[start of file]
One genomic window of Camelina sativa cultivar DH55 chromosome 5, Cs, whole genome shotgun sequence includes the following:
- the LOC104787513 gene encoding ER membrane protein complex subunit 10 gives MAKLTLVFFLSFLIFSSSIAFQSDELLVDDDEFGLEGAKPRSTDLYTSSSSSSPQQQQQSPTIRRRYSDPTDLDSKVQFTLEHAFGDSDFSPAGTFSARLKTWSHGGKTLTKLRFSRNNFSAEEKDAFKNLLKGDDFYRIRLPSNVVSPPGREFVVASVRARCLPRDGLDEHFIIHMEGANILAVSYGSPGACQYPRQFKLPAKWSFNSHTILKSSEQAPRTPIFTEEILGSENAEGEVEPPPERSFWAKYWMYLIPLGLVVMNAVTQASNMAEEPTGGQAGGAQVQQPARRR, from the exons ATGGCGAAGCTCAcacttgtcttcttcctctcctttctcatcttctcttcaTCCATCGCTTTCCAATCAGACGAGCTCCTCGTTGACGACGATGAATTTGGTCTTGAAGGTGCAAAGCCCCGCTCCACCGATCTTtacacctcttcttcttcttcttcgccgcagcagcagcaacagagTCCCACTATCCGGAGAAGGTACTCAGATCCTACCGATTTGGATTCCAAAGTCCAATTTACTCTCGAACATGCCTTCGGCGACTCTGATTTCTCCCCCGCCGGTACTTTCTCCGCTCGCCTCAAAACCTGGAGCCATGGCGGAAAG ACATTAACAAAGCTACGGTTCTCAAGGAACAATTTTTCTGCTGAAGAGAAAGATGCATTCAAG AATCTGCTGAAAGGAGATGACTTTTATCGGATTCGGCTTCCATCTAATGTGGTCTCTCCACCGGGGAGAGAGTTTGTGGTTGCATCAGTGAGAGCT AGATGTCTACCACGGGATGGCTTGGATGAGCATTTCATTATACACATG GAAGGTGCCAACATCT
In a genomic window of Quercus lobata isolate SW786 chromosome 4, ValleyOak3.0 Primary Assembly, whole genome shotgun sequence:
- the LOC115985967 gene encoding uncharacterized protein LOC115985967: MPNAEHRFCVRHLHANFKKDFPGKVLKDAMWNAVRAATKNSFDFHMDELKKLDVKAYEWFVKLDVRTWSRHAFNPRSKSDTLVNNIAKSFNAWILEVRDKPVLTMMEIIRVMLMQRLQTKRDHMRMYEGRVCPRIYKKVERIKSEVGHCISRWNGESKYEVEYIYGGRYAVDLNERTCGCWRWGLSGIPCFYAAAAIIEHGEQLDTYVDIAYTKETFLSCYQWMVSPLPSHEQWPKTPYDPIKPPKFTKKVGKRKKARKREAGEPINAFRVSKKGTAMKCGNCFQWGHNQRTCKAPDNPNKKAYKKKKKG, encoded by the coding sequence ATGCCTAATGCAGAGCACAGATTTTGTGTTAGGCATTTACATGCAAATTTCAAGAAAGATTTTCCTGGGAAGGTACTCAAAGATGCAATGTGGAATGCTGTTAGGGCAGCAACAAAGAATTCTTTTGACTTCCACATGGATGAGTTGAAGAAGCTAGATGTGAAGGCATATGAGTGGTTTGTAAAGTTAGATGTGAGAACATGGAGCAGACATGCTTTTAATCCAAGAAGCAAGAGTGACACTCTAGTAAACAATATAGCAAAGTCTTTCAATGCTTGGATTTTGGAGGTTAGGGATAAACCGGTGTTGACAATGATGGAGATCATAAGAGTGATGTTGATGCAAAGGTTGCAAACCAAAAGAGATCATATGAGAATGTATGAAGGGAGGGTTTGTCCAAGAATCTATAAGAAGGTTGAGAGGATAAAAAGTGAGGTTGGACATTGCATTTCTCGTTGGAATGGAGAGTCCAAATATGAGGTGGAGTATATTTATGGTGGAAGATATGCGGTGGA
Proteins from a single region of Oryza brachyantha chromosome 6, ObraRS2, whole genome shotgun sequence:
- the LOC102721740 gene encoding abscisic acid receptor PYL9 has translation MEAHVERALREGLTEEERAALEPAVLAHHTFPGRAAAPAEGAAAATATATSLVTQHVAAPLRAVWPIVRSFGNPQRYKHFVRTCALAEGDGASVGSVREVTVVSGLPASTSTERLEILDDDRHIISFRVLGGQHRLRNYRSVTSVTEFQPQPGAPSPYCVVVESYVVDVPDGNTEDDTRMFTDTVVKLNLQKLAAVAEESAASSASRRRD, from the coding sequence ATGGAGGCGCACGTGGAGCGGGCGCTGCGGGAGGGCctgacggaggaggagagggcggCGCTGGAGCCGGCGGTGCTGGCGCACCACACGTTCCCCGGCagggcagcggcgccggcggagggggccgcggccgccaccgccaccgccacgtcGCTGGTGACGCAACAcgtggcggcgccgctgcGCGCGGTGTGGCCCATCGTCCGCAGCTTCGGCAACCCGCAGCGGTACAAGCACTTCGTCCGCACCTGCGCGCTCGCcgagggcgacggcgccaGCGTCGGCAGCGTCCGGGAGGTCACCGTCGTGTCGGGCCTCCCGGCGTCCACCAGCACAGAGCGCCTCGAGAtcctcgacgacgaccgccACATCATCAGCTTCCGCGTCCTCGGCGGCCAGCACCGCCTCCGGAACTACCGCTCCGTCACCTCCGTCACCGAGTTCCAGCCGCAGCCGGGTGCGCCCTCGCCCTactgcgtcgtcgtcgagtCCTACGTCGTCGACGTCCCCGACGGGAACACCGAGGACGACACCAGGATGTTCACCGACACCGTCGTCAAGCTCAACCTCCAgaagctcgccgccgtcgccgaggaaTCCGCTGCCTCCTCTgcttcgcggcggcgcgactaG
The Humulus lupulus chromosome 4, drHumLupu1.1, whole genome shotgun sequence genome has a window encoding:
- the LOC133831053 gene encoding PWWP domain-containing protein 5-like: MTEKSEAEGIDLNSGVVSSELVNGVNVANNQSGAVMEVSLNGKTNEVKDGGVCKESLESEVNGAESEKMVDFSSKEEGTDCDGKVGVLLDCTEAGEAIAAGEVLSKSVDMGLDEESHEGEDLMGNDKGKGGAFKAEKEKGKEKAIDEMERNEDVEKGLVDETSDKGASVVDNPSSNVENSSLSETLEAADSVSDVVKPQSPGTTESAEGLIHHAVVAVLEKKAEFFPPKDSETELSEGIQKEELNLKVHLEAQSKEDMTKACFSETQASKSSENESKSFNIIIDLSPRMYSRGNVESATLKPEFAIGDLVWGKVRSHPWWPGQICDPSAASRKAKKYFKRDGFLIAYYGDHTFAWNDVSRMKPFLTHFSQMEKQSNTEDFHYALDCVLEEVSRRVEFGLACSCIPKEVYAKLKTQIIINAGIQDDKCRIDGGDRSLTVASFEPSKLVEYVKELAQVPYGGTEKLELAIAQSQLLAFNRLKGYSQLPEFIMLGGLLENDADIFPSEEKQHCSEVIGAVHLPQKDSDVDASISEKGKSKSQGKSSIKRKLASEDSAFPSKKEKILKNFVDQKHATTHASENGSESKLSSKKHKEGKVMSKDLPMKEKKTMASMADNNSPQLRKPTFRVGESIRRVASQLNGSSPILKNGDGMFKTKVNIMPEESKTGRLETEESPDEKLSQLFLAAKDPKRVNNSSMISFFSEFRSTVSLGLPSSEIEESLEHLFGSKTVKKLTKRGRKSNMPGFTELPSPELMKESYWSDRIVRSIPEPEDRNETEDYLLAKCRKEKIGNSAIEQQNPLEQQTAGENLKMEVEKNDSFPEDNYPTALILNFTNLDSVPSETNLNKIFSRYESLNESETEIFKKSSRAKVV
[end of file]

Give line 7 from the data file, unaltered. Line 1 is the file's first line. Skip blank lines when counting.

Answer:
The Humulus lupulus chromosome 4, drHumLupu1.1, whole genome shotgun sequence genome has a window encoding: